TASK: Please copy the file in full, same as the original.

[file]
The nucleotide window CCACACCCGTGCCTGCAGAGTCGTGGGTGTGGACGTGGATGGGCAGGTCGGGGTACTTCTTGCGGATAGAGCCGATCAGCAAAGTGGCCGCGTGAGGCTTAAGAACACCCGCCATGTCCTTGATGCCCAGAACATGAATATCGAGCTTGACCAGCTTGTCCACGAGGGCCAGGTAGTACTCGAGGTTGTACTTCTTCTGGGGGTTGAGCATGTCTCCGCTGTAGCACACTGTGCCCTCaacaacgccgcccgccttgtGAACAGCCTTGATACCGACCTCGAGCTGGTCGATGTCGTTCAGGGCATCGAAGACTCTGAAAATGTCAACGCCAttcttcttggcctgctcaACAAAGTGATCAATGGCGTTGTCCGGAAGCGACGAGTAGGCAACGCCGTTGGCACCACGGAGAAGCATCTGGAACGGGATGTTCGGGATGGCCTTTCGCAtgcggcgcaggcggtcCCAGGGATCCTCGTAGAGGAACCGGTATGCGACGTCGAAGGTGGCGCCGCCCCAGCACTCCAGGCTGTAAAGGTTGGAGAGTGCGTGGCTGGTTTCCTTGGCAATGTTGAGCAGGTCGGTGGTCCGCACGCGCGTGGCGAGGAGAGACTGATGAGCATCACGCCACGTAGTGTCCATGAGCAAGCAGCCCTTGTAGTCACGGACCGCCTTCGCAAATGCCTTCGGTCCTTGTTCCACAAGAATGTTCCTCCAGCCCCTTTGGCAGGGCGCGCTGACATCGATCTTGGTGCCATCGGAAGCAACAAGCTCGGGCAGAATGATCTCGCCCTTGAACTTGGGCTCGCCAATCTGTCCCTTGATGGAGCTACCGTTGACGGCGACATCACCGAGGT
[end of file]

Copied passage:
The nucleotide window CCACACCCGTGCCTGCAGAGTCGTGGGTGTGGACGTGGATGGGCAGGTCGGGGTACTTCTTGCGGATAGAGCCGATCAGCAAAGTGGCCGCGTGAGGCTTAAGAACACCCGCCATGTCCTTGATGCCCAGAACATGAATATCGAGCTTGACCAGCTTGTCCACGAGGGCCAGGTAGTACTCGAGGTTGTACTTCTTCTGGGGGTTGAGCATGTCTCCGCTGTAGCACACTGTGCCCTCaacaacgccgcccgccttgtGAACAGCCTTGATACCGACCTCGAGCTGGTCGATGTCGTTCAGGGCATCGAAGACTCTGAAAATGTCAACGCCAttcttcttggcctgctcaACAAAGTGATCAATGGCGTTGTCCGGAAGCGACGAGTAGGCAACGCCGTTGGCACCACGGAGAAGCATCTGGAACGGGATGTTCGGGATGGCCTTTCGCAtgcggcgcaggcggtcCCAGGGATCCTCGTAGAGGAACCGGTATGCGACGTCGAAGGTGGCGCCGCCCCAGCACTCCAGGCTGTAAAGGTTGGAGAGTGCGTGGCTGGTTTCCTTGGCAATGTTGAGCAGGTCGGTGGTCCGCACGCGCGTGGCGAGGAGAGACTGATGAGCATCACGCCACGTAGTGTCCATGAGCAAGCAGCCCTTGTAGTCACGGACCGCCTTCGCAAATGCCTTCGGTCCTTGTTCCACAAGAATGTTCCTCCAGCCCCTTTGGCAGGGCGCGCTGACATCGATCTTGGTGCCATCGGAAGCAACAAGCTCGGGCAGAATGATCTCGCCCTTGAACTTGGGCTCGCCAATCTGTCCCTTGATGGAGCTACCGTTGACGGCGACATCACCGAGGT